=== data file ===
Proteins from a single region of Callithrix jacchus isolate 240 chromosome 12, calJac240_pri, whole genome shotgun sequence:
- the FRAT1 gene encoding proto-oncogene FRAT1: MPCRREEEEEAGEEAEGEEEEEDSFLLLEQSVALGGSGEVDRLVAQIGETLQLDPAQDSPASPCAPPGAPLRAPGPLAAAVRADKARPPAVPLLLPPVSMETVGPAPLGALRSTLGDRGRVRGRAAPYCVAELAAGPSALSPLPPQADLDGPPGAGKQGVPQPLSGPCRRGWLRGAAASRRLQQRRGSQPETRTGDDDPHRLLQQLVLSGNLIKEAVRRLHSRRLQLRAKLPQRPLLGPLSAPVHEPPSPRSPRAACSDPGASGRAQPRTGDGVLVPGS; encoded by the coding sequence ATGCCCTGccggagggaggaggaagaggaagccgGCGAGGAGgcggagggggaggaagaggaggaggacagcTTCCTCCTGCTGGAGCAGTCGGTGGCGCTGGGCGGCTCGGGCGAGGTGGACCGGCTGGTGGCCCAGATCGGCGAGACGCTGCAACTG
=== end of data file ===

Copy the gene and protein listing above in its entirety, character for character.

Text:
Proteins from a single region of Callithrix jacchus isolate 240 chromosome 12, calJac240_pri, whole genome shotgun sequence:
- the FRAT1 gene encoding proto-oncogene FRAT1: MPCRREEEEEAGEEAEGEEEEEDSFLLLEQSVALGGSGEVDRLVAQIGETLQLDPAQDSPASPCAPPGAPLRAPGPLAAAVRADKARPPAVPLLLPPVSMETVGPAPLGALRSTLGDRGRVRGRAAPYCVAELAAGPSALSPLPPQADLDGPPGAGKQGVPQPLSGPCRRGWLRGAAASRRLQQRRGSQPETRTGDDDPHRLLQQLVLSGNLIKEAVRRLHSRRLQLRAKLPQRPLLGPLSAPVHEPPSPRSPRAACSDPGASGRAQPRTGDGVLVPGS; encoded by the coding sequence ATGCCCTGccggagggaggaggaagaggaagccgGCGAGGAGgcggagggggaggaagaggaggaggacagcTTCCTCCTGCTGGAGCAGTCGGTGGCGCTGGGCGGCTCGGGCGAGGTGGACCGGCTGGTGGCCCAGATCGGCGAGACGCTGCAACTG